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Write 17 page essay on the topic Roosevelt’s Foreign Policy.

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During the twenties the American people showed in elections that they were unwilling to join the League, and Roosevelt himself came to distrust it as a distortion of Wilson’s project. Advocates of collective security held the United States partly responsible for this distortion because its absence encouraged use of the League for narrowly nationalist purposes by the other victorious Allies. In any case, isolationist sentiment in the Democratic Party became so strong that, in 1932, it was politically expedient for Roosevelt as a presidential candidate to reject United States entry into the League, and this he did before he was nominated.

The most important step of the United States government towards collective security before 1933 was the Stimson Doctrine. By it the United States led the world in its first action against an aggression by a first-class power, Japan. It carried into practice the revolution in international law which had occurred since pre First World War days, when the rule had been general consent by the other powers to conquests by one nation and demands for shares in the spoils as compensation. Even the United States had on occasion played that game. When it took the Philippine Islands for itself, it threw a few other Spanish Pacific islands to Germany to quiet its complaints. Japan was always ready to “compensate” the powers, and particularly the United States, for its own gains in Manchuria and China, but the Stimson Doctrine marked a new era in which an aggressor became a criminal who could not bribe the jury. Its ultimate importance may be gauged by the fact that Beard points to Roosevelt’s pre-Inauguration agreement to maintain it as “a fateful step leading in the direction of Pearl Harbour.” 1 A supporter of the policy would call it the first of the series of actions which led the United States into the United Nations.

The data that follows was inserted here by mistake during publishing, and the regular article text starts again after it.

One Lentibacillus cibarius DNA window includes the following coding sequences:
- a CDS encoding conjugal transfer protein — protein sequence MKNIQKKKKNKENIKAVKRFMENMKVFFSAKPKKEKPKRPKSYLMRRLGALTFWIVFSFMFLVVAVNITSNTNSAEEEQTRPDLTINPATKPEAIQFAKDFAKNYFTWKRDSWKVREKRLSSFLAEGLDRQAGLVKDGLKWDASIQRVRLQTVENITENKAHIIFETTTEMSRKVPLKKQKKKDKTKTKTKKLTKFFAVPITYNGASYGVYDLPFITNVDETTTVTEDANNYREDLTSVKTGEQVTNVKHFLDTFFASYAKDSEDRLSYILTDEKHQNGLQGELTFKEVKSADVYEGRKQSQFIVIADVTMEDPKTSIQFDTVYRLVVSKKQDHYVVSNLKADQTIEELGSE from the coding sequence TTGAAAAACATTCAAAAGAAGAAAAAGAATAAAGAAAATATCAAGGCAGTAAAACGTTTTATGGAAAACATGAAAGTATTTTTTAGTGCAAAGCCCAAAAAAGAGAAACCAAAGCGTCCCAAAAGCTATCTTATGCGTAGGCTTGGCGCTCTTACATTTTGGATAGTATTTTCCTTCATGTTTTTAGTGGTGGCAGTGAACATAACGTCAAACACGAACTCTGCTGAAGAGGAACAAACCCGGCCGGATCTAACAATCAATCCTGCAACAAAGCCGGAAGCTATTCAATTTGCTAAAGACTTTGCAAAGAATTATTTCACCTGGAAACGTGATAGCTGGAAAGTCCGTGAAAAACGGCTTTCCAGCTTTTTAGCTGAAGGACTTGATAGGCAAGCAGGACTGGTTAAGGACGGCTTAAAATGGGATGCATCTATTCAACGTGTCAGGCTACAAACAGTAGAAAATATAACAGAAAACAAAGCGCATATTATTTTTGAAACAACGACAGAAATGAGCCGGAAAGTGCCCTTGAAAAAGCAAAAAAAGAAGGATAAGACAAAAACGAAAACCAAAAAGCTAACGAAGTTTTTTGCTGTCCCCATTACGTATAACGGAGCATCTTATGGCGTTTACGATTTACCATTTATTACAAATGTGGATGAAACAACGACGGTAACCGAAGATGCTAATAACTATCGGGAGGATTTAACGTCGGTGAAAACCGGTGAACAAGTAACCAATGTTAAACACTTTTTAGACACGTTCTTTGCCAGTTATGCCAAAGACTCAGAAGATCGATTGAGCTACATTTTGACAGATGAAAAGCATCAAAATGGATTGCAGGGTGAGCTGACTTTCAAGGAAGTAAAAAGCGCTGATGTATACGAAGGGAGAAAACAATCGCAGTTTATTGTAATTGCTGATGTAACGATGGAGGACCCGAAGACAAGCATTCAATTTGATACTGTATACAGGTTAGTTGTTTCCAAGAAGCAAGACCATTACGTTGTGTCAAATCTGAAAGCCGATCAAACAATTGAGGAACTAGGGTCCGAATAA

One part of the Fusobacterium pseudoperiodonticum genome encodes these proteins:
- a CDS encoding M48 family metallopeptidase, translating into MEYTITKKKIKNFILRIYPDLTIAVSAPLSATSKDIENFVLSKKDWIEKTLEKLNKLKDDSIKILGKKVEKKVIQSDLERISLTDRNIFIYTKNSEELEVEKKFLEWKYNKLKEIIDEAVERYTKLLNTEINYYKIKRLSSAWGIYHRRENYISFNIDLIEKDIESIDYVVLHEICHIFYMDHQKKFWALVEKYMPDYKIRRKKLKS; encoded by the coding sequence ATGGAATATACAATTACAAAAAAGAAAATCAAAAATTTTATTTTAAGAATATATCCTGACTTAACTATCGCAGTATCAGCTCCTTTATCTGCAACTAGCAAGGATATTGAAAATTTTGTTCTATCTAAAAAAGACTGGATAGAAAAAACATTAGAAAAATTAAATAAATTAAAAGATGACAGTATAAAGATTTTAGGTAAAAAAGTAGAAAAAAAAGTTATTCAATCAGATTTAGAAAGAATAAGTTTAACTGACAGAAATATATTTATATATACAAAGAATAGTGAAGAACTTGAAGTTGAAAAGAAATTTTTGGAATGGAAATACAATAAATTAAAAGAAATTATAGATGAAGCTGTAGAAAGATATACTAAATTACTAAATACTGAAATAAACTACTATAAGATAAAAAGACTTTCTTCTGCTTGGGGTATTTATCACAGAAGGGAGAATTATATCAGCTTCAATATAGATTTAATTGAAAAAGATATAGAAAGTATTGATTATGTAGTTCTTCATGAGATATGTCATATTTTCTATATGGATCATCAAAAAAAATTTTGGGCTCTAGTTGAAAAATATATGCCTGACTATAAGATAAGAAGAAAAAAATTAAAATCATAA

That a Republican administration should abandon imperialism in Latin America and move towards collective security in Asia has puzzled observers and historians. The development of public opinion was basic. The personal pacifism of President Hoover was doubtless influential. The Hoover administration was divided between internationalists led by Stimson, who advocated the new policies as steps towards full cooperation with the League of Nations, and imperialists who wished to checkmate Japan as a trade rival and to sacrifice the small gains of direct intervention in the Caribbean republics for the sake of large gains in Latin American good will and trade.

Roosevelt and Hull, like Stimson, regarded the new policies as minimum steps. But these renovations of foreign policy passed almost unnoticed by the public at large as the depression caused painful absorption in domestic affairs. The Hoover administration, with its gift for boring the public, had failed to dramatize the issues. Roosevelt, after he was elected President and before he was inaugurated, found in the Stimson Doctrine the only area in which he could cooperate with the outgoing administration. He promised Stimson to maintain his policy and confirmed the promise in a public statement.

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